Never Shout: Hugh Newell Jacobsen’s Book List

By Steve Kroeter September 18, 2012

Hugh Newell Jacobsen

Architect Hugh Newell Jacobsen: Jacobsen Architecture (Washington, D.C.)

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In his more than 50 years of practice, architect Hugh Newell Jacobsen has been recognized for his eloquent modern residential work (20 awards from Architectural Record alone) that draws inspiration from vernacular American forms and local sites. “I endeavor to design buildings that belong, make the site look better and, hopefully, never shout,” he writes in his “Design Philosophy.” *

At the same time he has designed libraries in Athens and Cairo; U.S embassies in Paris and Moscow; museums in Washington, D.C, Vermont, and Oklahoma; buildings for college campuses; and a winery. He has been one of only six architects to work on the U.S. Capitol in the history of the building.

His Designers & Books list (he says in his book list introduction that his personal library consists of “over 4,000 titles”) recalls some of the many locations and residential forms that he has been drawn to. His selections encompass books on architecture from Nantucket to Florida, and extend from Swedish houses to the tropical modernist structures of Brazil and India.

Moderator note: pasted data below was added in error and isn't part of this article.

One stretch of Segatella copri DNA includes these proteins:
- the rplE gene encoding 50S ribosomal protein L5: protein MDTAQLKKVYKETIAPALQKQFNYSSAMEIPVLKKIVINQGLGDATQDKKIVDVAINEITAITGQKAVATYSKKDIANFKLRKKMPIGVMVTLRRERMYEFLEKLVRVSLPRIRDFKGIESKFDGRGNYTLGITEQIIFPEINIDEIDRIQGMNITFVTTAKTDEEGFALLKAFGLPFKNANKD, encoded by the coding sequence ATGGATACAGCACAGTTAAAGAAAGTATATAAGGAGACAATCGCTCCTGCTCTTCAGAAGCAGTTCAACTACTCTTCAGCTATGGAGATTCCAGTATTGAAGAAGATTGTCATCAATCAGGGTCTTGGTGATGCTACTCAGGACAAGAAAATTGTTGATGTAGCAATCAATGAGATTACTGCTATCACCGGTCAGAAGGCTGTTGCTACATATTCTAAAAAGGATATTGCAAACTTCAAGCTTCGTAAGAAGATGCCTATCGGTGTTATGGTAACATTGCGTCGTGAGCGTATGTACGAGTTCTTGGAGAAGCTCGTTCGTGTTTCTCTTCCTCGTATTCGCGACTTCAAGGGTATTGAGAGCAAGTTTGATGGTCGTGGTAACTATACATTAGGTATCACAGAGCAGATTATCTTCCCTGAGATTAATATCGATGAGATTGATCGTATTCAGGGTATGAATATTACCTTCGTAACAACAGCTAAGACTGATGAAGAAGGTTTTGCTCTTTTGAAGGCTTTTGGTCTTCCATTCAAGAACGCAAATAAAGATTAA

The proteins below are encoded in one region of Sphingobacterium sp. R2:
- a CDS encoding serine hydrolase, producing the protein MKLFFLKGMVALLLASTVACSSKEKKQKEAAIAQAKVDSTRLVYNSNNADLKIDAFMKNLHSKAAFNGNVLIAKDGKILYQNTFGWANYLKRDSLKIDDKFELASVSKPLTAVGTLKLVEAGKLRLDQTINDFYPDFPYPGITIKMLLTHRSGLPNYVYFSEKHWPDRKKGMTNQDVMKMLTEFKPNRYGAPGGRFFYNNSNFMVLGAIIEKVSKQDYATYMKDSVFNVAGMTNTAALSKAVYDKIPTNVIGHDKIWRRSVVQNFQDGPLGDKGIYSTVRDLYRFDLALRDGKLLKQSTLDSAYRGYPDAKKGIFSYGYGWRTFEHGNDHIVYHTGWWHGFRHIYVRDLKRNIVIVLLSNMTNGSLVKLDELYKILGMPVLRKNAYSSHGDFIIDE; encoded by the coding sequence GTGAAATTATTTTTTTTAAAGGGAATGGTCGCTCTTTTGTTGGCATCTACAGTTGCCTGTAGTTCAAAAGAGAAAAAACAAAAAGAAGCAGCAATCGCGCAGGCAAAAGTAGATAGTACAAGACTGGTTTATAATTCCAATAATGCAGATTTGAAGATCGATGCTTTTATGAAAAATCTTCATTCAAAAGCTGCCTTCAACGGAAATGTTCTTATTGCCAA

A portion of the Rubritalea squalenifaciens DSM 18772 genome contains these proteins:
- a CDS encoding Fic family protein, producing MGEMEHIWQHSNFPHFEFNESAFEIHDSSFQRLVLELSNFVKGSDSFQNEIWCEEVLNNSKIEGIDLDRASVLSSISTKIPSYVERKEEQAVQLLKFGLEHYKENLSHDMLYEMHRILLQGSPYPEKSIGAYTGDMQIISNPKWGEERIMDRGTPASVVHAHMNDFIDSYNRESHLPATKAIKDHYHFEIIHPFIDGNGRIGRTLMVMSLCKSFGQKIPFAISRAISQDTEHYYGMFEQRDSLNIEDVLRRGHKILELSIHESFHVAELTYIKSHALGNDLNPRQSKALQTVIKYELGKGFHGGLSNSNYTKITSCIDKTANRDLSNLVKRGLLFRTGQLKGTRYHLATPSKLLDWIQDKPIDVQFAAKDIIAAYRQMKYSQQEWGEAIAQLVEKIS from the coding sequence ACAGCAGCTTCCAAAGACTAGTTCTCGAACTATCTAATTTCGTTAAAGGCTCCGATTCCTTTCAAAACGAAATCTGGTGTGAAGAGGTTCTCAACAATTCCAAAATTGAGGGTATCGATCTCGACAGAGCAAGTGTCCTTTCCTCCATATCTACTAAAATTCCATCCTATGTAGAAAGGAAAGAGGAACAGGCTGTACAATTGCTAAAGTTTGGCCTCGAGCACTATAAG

He also includes Banister Fletcher’s A History of Architecture, originally published in 1905, calling it “the great book! It lives up to its title”; and Derek Ostergard’s From Mackintosh to Mollino: Fifty Years of Chair Design, which Jacobsen says is “a valuable survey.”

Hugh Newell Jacobsen, Architect: 1993–2006, 2007 (Rizzoli International Publications)

Jacobsen’s work, which has received 114 awards for design excellence, is the subject of three monographs, including the most recent, Hugh Newell Jacobsen, Architect 1993–2006, published in 2007 ((Rizzoli International Publications). The architect is the editor of A Guide to the Architecture of Washington, D.C., first published in 1965 and revised many times since then.

What is Jacobsen reading now? He tells Designers & Books that it’s Stephen Longstreet’s We All Went to Paris: Americans in the City of Light 1776–1971, about the city that inspired the plans for Washington D.C., and has attracted notable Americans for generations, among them Thomas Jefferson and Benjamin Franklin.



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